From originator to branch manager amid market fluctuation

Desire, motivation and emotional intelligence have been key during transition

From originator to branch manager amid market fluctuation

Most in the mortgage industry have been taken by surprise by the sudden fluctuation in rates as the Fed started to tinker to try to tame inflation. Imagine a sudden change in roles during such fluctuation.

That’s the story of Daniel De La Torre-Roffe, branch manager at UMortgage in Florida – a role he’s had a mere five months in after having worked at PRMG for seven years. But as he describes the shift from originator to branch manager, you won’t hear him complain.

“It’s been an adjustment, not only in mindset but dealing in our day-to-day activity,” he told Mortgage Professional America. “Now, we have to switch our hat from chasing the next relationship, next realtor, next client to now catering to loan officers, nurturing them, focusing on operations – not that we were not before, but we had a branch taking care of that. It’s definitely been a transition, but I’m excited.”

He likens his own metamorphosis to a homeowner: “There’s never a perfect time to become a homeowner, making a switch in transitioning from loan officer to a branch manager couldn’t have been a perfect moment, it just had to happen,” he said. “It’s been fun, it’s been a great opportunity so far.”

MPA caught up with Torre-Roffe at the recent Fuse conference staged by the Association of Independent Mortgage Experts (AIME) that took place in Las Vegas from Sept. 29-Oct. 1. There were plenty of reasons to attend the conference, including to learn how to remain engaged with existing customers while drumming up new business as rates continue to rise.

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Torre-Roffe answered without hesitation: Social media. “During these times, a lot of people go through different challenges,” he said. “Uncertainty creeps in, coming in through the best two years in our history,” he added, alluding to the now-subsided wave of refinancing that yielded so much low-hanging fruit for so many in the industry.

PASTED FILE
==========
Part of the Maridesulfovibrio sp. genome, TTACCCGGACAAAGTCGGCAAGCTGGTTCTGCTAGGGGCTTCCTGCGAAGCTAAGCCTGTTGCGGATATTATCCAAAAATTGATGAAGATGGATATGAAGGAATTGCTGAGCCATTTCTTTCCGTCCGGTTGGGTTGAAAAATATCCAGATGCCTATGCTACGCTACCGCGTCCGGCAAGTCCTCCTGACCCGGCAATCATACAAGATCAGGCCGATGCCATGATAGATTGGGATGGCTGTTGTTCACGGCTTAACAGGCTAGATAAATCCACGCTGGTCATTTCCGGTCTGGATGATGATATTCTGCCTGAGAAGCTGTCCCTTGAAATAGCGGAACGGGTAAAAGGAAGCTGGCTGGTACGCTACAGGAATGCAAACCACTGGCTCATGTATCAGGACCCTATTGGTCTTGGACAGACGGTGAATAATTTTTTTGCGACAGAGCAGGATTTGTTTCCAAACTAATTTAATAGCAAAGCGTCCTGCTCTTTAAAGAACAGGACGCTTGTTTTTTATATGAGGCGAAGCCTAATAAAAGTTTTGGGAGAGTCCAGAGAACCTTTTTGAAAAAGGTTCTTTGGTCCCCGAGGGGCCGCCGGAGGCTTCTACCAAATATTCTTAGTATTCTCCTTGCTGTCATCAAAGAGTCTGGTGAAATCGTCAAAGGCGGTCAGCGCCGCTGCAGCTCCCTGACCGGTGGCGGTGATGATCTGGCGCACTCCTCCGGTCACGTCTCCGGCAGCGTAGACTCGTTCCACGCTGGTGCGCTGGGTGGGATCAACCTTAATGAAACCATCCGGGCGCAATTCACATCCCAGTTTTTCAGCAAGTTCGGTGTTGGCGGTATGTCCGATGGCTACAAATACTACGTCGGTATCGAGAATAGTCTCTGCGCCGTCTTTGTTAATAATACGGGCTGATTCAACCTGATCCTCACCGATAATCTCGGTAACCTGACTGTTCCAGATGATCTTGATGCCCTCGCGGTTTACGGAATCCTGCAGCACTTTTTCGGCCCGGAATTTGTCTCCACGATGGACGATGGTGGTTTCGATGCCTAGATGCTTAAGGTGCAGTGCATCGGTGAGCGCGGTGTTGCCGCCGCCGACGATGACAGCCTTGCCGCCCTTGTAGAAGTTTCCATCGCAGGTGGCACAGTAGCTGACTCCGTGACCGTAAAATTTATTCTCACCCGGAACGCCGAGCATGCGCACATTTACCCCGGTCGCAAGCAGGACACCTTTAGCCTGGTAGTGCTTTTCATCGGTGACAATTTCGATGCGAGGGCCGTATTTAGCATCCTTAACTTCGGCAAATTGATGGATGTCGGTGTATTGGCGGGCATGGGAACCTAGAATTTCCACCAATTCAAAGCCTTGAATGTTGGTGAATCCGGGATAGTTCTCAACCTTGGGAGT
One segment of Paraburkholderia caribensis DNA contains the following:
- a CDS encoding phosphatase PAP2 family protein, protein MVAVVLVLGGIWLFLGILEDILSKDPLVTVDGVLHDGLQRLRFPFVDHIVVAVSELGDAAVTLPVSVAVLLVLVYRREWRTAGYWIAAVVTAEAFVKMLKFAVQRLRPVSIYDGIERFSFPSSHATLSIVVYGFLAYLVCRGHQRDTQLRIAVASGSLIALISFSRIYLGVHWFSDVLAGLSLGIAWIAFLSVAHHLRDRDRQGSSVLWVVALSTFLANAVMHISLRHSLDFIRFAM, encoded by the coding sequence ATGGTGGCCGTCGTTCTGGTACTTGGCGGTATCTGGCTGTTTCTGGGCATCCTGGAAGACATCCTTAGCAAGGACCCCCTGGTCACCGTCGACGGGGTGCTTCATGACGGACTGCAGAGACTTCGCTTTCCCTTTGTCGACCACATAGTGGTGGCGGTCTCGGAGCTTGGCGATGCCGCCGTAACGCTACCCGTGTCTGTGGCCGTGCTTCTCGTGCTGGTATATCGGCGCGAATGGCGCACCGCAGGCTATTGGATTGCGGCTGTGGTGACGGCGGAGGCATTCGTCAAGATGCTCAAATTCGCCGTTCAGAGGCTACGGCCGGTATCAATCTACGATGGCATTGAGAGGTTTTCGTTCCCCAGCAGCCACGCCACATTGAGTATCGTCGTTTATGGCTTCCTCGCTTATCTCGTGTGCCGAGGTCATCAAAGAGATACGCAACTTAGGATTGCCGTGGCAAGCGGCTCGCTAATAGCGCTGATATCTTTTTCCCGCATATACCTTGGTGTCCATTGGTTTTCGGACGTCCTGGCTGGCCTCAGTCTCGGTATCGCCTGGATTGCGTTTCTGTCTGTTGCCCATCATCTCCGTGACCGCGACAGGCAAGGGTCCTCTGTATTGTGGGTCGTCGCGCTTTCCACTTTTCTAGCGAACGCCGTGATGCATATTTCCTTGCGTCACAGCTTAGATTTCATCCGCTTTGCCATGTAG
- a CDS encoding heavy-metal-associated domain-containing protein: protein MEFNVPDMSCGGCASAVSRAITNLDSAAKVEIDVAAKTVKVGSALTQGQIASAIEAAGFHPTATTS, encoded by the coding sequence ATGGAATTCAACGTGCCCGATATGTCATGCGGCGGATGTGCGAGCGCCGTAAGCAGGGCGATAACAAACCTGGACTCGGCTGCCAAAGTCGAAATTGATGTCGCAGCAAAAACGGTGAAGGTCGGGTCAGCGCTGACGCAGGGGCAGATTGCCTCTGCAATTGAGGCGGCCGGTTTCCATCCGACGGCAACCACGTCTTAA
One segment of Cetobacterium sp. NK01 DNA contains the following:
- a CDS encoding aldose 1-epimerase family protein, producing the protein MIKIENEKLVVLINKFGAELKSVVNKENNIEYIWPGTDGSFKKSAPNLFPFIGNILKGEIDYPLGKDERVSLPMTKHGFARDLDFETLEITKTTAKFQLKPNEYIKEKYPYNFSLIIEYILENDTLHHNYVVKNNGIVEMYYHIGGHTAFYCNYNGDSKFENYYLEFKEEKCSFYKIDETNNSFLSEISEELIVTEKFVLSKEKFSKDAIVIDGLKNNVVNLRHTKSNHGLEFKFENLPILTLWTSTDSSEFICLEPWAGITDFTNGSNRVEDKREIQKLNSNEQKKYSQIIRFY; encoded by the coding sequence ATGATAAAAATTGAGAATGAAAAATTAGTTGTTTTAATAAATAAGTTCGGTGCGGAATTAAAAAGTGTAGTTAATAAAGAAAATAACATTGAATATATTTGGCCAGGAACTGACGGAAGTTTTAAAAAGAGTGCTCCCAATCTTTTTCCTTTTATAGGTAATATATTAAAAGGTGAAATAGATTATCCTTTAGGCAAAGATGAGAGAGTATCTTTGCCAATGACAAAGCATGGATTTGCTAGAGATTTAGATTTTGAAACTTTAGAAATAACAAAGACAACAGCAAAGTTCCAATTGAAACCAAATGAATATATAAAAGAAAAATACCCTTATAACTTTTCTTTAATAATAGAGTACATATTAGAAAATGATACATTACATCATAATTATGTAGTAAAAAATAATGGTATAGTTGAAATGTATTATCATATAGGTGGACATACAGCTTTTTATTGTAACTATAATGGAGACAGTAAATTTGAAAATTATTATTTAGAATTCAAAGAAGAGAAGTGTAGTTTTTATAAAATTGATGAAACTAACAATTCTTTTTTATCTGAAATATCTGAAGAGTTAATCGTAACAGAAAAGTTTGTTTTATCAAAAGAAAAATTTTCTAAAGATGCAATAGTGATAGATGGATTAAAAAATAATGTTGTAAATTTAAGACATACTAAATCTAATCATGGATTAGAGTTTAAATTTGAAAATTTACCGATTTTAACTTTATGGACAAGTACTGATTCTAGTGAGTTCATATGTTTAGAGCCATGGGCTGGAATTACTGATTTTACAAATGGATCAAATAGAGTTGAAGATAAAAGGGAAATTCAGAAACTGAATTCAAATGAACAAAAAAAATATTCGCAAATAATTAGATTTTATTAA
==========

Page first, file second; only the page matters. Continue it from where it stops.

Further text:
Social media allows one to calm people by educating them on the cyclical nature of the industry. “This is not going to be permanent,” he said. “It’s temporary. But along with those changes, we need to continue to push the envelope and remind people that you don’t only buy houses when rates are at 2%. You buy houses when rates are 7%, 10% or 18% going back to the 80s. The one activity we have implemented is social media,” he said, describing its effectiveness in reaching out to clients.

Once the dust clears from the Fed’s rate tinkering, Torre-Roffe said he believes brokers will have gained market share, positioning them in an even stronger position than before. He credited AIME with helping make that happen with its mission of spreading the message that “brokers are better,” saving the average consumer an average of $9,400 by working with them over other channels.

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“I’ve only been in it five months, but it’s been ready,” he said of the broker channel. “Technology has helped make it what it is now. I think it’s only gaining market share during these times and not because rates are lower. I think it’s going to grow over the next couple of months and will only continue to get stronger.”

For those just now entering the channel – especially not having had to endure challenges – he offered advice: “Desire and motivation to be better and want to get better,” he said, ticking off a couple of required attributes. “Number two is emotional intelligence. No branch manager, no company can teach you that.”

But to optimize the chances at success, one must align oneself with a company that matches with one’s goals, he added. For example, if a person is a specialist in VA loans but joins a company that lacks the specialty, the chances of personal success are diminished. “For newer people coming in, identify really what you want to do,” he said. “Try to align with a company or mentor that can support that and help you grow your plans based on that.”

For all his mettle, Torre-Roffe was quick to credit AIME with helping to make his transition even easier even in his first year of membership in the association. He’s off to a quick start with AIME, having been invited to be a panellist at one of the myriad discussions that took place during the three-day conference. 

“In the short time that I’ve been with them, I can relate to the vision,” he said. “The fact that a platform we are able to connect is phenomenal. I’m glad to be more involved in it.”